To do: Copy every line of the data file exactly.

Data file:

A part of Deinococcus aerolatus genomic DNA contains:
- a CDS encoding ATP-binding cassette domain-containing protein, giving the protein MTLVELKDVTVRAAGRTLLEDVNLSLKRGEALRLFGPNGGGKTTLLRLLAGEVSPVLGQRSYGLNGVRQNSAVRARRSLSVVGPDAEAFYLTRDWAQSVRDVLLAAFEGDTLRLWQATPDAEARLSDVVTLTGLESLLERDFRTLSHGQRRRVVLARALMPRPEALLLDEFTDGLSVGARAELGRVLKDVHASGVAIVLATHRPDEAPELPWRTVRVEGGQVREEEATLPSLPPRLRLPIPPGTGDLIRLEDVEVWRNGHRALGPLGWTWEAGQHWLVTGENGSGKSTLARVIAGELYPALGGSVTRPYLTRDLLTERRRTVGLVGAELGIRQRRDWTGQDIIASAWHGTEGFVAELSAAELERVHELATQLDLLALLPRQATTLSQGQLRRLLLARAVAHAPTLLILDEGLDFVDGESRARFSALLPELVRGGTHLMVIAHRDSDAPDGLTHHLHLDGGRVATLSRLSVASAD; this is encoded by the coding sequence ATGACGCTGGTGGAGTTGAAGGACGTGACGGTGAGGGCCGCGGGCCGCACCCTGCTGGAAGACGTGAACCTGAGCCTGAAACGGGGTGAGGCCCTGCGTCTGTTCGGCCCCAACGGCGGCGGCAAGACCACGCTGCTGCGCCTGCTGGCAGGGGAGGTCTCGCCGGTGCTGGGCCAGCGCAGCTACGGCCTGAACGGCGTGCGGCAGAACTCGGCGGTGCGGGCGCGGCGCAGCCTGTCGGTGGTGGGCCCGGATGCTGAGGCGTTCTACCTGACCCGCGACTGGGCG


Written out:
A part of Deinococcus aerolatus genomic DNA contains:
- a CDS encoding ATP-binding cassette domain-containing protein, giving the protein MTLVELKDVTVRAAGRTLLEDVNLSLKRGEALRLFGPNGGGKTTLLRLLAGEVSPVLGQRSYGLNGVRQNSAVRARRSLSVVGPDAEAFYLTRDWAQSVRDVLLAAFEGDTLRLWQATPDAEARLSDVVTLTGLESLLERDFRTLSHGQRRRVVLARALMPRPEALLLDEFTDGLSVGARAELGRVLKDVHASGVAIVLATHRPDEAPELPWRTVRVEGGQVREEEATLPSLPPRLRLPIPPGTGDLIRLEDVEVWRNGHRALGPLGWTWEAGQHWLVTGENGSGKSTLARVIAGELYPALGGSVTRPYLTRDLLTERRRTVGLVGAELGIRQRRDWTGQDIIASAWHGTEGFVAELSAAELERVHELATQLDLLALLPRQATTLSQGQLRRLLLARAVAHAPTLLILDEGLDFVDGESRARFSALLPELVRGGTHLMVIAHRDSDAPDGLTHHLHLDGGRVATLSRLSVASAD; this is encoded by the coding sequence ATGACGCTGGTGGAGTTGAAGGACGTGACGGTGAGGGCCGCGGGCCGCACCCTGCTGGAAGACGTGAACCTGAGCCTGAAACGGGGTGAGGCCCTGCGTCTGTTCGGCCCCAACGGCGGCGGCAAGACCACGCTGCTGCGCCTGCTGGCAGGGGAGGTCTCGCCGGTGCTGGGCCAGCGCAGCTACGGCCTGAACGGCGTGCGGCAGAACTCGGCGGTGCGGGCGCGGCGCAGCCTGTCGGTGGTGGGCCCGGATGCTGAGGCGTTCTACCTGACCCGCGACTGGGCG